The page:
How to Trade Up Houses

Trading up to your dream house is possible.

Trading up to your dream house is possible.

Trading up a house is what people do when they already own a home but want to move to one that is bigger or in a different neighborhood. The basic concept is simple: Use the equity you have built in your current home to help you finance a more expensive home. The practical details of buying a home while you're selling a home can be tricky, but there are ways to do it without misery. Specifically, there are three different ways you can trade up houses. You can sell your current house first, you can have the buyer assume your mortgage, or you can buy your new house before selling the old one.

Sell Your House First

Put your home on the market. The easiest way to do this is to contact a real estate agent. The agent will come and look at your house and ask you to fill out a disclosure form listing any problems you know about with the home. She will likely suggest a listing price for the home, take pictures of the home, and arrange for showings to potential buyers.

Begin looking for homes in the area where you are intending to move so you can get an idea of how quickly homes in that area are selling and at what price, and be prepared when the time comes to buy your new home.

Accept an offer on your current home. If the housing market is hot, this can happen quickly. You may have multiple offers for your home. Take the best offer.

Arrange to put your belongings in storage until you can buy your new house. In most cases, you will want to hire movers to make the process easier, although it is cheaper to handle the move yourself with some friends or family members and a rented truck.

Rent a home until you buy a new home. If you think this will be a long period of time based on your understanding of the market in the area where you are looking to buy, you can skip the previous step and take a long-term rental using your own furniture. However, in most cases, getting a furnished rental for a month or two is sufficient. Alternatively, you can stay with friends or family.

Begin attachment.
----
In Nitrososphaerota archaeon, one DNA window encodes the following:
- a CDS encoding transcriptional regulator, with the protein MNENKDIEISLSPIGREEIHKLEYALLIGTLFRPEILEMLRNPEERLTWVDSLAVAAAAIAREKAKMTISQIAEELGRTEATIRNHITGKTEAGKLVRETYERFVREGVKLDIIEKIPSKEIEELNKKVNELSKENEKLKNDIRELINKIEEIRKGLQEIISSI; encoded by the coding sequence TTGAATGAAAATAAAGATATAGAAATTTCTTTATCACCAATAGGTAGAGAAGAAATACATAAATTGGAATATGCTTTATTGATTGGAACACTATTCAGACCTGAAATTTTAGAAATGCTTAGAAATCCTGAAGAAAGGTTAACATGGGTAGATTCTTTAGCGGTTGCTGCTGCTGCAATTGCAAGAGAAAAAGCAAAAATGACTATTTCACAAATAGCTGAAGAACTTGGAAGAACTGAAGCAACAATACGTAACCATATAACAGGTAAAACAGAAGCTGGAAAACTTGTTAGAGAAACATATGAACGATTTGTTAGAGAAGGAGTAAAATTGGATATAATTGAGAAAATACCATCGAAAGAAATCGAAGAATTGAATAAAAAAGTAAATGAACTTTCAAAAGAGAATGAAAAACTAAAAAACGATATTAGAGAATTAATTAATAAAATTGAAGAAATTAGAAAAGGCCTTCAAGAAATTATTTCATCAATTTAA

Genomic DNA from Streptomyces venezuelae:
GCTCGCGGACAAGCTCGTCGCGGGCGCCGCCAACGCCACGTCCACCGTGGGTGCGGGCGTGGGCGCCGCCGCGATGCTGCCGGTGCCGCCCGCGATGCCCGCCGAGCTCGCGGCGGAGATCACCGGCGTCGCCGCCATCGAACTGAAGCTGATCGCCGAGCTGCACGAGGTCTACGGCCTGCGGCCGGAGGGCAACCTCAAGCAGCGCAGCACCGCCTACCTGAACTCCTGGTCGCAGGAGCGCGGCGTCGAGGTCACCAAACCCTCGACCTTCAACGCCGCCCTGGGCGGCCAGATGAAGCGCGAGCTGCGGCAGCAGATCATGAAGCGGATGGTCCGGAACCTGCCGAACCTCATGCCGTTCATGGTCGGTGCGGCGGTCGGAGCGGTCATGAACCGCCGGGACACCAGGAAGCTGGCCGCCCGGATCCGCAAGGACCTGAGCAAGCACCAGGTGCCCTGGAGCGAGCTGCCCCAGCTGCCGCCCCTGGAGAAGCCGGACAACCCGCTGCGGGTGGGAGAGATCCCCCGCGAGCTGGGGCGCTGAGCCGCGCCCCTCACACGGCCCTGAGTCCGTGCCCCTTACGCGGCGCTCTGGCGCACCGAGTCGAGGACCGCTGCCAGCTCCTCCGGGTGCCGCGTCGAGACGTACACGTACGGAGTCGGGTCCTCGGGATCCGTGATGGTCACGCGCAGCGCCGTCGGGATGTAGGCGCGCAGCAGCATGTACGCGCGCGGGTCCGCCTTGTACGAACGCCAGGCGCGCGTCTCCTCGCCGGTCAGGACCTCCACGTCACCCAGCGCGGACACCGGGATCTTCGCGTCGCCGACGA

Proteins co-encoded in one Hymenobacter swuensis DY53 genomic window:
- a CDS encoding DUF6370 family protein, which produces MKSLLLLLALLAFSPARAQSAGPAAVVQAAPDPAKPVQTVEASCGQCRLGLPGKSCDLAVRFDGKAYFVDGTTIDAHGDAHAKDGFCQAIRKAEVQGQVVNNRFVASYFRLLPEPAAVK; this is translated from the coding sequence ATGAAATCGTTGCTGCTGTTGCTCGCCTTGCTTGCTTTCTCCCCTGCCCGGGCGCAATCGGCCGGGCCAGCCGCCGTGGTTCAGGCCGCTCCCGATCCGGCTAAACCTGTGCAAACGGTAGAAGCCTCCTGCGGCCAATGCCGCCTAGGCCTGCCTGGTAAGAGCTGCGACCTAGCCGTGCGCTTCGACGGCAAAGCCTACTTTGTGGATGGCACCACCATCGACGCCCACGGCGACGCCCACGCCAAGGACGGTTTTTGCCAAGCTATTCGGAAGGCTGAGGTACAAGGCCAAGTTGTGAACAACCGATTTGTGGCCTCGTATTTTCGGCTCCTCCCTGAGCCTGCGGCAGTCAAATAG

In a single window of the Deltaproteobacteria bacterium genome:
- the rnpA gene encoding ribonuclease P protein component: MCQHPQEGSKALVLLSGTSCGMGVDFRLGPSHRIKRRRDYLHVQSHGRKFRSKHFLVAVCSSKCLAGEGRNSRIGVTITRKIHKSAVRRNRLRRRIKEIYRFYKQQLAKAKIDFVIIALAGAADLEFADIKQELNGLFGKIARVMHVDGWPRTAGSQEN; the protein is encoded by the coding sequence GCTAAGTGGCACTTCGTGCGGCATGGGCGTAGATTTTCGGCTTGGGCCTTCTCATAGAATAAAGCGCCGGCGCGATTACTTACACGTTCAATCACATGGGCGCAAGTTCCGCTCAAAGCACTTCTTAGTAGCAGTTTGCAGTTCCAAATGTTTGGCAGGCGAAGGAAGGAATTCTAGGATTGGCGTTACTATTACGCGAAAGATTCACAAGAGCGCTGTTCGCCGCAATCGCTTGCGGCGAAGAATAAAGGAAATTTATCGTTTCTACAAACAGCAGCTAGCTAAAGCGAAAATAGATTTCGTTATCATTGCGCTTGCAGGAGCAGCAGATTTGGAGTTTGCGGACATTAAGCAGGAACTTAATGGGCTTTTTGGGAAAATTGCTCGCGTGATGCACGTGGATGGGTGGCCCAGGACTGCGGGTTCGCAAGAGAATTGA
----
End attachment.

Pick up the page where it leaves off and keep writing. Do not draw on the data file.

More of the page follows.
Put an offer on a new house. Once it has been accepted, you can make arrangements to move your family and belongings into your new home.

Mortgage Assumption

Put your house on the market, again using a real estate agent.

Contact your lender to see if your mortgage is assumable. FHA loans are assumable, as are most home loans. If the market is slow in your area, you might be better off listing your home with the notation that you are willing to let the buyer assume your mortgage.

Ask prospective buyers if they are interested in assuming your mortgage. Their willingness to do so might depend on how much of a mortgage you are carrying. If they agree, they will have to find financing for the difference between the balance of the mortgage and the selling price. For example, if the selling price of the home is $200,000 and your mortgage balance is $150,000, they will need to find financing for the difference of $50,000.

Inform your lender that you have prospective buyers who are interested in assuming the mortgage. The lender will provide them an application and a list of required supporting documents to submit. As for any other loan, buyers will need to prove that they are creditworthy; but the approval requirements for a loan assumption are generally lower than those for a conventional mortgage.

Ask the buyers to arrange for financing for the difference between the mortgage balance and the selling price. They can be working on this with their own lender while your lender is processing their application to assume the mortgage.

Sign the papers from your lender transferring the mortgage to the buyers.

Accept payment for the difference between the mortgage amount and the selling price.

Move out of your home and into a rental or other short-term housing while you begin the process of purchasing your new home.

Buy the New Home First

Look for homes in the neighborhood where you want to move. Determine an average price for the size of home you want so you know how large a loan you will need.

Contact your current lender -- or a new lender, if you find one offering better rates -- and arrange to get pre-qualified for a new home loan. To do so, you will need to demonstrate creditworthiness and the ability to pay the new mortgage as well as your current mortgage.

Make an offer on a new home. This process can take some time, as the house will need to be appraised and inspected before you can finalize a purchase. However, in hot real estate markets, the seller might get several bids as soon as the house goes on the market, so be prepared to make an offer on a home if you want it.

Sign the loan papers to purchase the new home. Your real estate agent and lender can guide you through each document, but it is essential that you read each page carefully and be sure you understand it before you sign.

Decide if you want to sell your home or rent it out. Even if you intend to sell the home, if the market in your area is slow, it may be wiser to rent it out for a year or two until the market improves and you can get a better price for the home.

List your current home with a real estate agent and have her photograph your home.

Move your belongings to your new home.

Tip

  • Coordinating the old mortgage and the new mortgage is difficult, and it's recommended that you have an experienced real estate agent to help you through the process.

Photo Credits

  • Comstock/Comstock/Getty Images